East West Acupuncture

East West Acupuncture

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Many reports have shown acupuncture to be useful in the treatment of migraines and other forms of headache. In a preliminary trial, 18 of 26 patients suffering from migraine headaches demonstrated an improvement in symptoms following therapy with acupuncture, accompanied by a 50% reduction in the use of pain medication (Baischer W). Previous preliminary studies have demonstrated similar results (Boivie 1987; Loh 1984; Spoerel 1976). These results have also been confirmed in placebo-controlled trials (Vincent 1989, Lenhard 1983). Improvement has been maintained at one and three years of follow-up Markelova et al (1984) have shown that in migraine headache acupuncture responders the therapeutic effect is achieved by normalization of serotonin levels and not by analgesic effects from increased endorphin production. In preliminary research, patients suffering from chronic headaches of various types (including migraine, cluster, or tension headaches) have also experienced an improvement in symptoms following acupuncture treatment. (Cheng 1975) In a study comparing acupuncture to traditional drug therapy, a significantly greater cure rate was achieved in the acupuncture group relative to the drug treatment group (75% vs. 34%). (Shuyuan 1999) Dry needling involves insertion of acupuncture needles into painful muscle areas (trigger points). A study of 85 patients comparing dry needle acupuncture to conventional drug therapy found a similar reduction in frequency and duration of migraine attacks in both treatment groups. (Hesse 1994)

Allais G, De Lorenzo C, Quirico PE, Airola G, Tolardo G, Mana O, Benedetto C. Acupuncture in the prophylactic treatment of migraine without aura: a comparison with flunarizine. Headache. 2002 Oct;42(9):855-61: “Acupuncture proved to be adequate for migraine prophylaxis. Relative to flunarizine, acupuncture treatment exhibited greater effectiveness in the first months of therapy and superior tolerability.” Comparison without placebo groups. 160 subjects.

Carlsson, J., et. al., (1990) Health status in patients with tension headache treated with acupuncture or physiotherapy. Headache 30(9):593-9. 62 female patients with chronic tension headaches were randomized to acupuncture or physiotherapy. Both treatment groups showed improvement in overall function and a significant decrease in intensity and frequency of headaches although improvements with physiotherapy were greater.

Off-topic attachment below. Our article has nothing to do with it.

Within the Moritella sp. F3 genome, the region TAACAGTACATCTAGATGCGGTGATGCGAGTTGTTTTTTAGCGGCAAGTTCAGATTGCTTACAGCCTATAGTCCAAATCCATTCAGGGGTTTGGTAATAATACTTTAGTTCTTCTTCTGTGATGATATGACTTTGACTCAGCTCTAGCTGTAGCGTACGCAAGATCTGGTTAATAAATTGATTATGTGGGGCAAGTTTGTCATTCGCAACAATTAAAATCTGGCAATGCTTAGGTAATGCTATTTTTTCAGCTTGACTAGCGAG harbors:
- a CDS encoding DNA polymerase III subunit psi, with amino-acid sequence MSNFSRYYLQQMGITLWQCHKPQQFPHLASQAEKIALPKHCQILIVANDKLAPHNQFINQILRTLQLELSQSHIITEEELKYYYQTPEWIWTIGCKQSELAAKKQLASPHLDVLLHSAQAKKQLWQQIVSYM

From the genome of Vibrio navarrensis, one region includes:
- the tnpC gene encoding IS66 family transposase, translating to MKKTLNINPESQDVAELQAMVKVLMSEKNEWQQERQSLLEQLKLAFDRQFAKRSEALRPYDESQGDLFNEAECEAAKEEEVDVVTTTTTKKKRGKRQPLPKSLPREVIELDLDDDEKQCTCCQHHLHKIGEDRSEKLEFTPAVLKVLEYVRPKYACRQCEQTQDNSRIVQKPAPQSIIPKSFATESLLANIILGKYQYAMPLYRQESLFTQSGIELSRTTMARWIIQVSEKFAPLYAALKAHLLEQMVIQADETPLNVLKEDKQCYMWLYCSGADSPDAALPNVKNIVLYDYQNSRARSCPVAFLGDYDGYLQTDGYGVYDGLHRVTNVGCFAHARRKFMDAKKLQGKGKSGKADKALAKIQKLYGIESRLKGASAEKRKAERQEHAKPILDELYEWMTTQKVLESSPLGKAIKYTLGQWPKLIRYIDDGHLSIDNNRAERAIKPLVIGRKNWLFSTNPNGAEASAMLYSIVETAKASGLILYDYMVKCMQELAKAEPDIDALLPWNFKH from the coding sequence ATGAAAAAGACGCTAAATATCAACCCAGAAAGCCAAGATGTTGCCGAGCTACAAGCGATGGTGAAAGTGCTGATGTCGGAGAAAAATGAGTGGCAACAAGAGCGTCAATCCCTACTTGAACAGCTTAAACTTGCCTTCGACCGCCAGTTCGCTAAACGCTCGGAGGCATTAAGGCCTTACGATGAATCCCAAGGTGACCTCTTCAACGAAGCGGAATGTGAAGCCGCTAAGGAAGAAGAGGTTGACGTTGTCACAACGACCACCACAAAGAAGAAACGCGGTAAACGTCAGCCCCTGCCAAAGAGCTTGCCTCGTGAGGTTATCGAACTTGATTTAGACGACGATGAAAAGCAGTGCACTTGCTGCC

Baischer W. Acupuncture in migraine: long-term outcome and predicting factors. Headache 1995 Sep;35:472–4.

Boivie J, Brattberg G Are there long lasting effects on migraine headache after one series of acupuncture treatments? Am J Chin Med 1987;15:69–75.,

Loh L, Nathan PW, Schott GD, Zilkha KJ. Acupuncture versus medical treatment for migraine and muscle tension headaches. J Neurol Neurosurg Psychiatry 1984;47:333–7

Spoerel WE, Varkey M, Leung CY. Acupuncture in chronic pain. Am J Chin Med 1976;4:267–79.

Vincent CA. A controlled trial of the treatment of migraine by acupuncture. Clin J Pain 1989;5:305–12.

Lenhard L, Waite PME. Acupuncture in the prophylactic treatment of migraine headaches: pilot study. NZ Med J 1983;96:663–6.

Cheng AC. The treatment of headaches employing acupuncture. Am J Chin Med 1975;3:181–5.

Shuyuan G, Donglan Z, Yanguang X. A comparative study on the treatment of migraine headache with combined distant and local acupuncture points versus conventional drug therapy. Am J Acupuncture 1999;27:27–30.

Hesse J, Mogelvang B, Simonsen H. Acupuncture versus metoprolol in migraine prophylaxis: a randomized trial of trigger point inactivation. J Intern Med 1994;235:451-6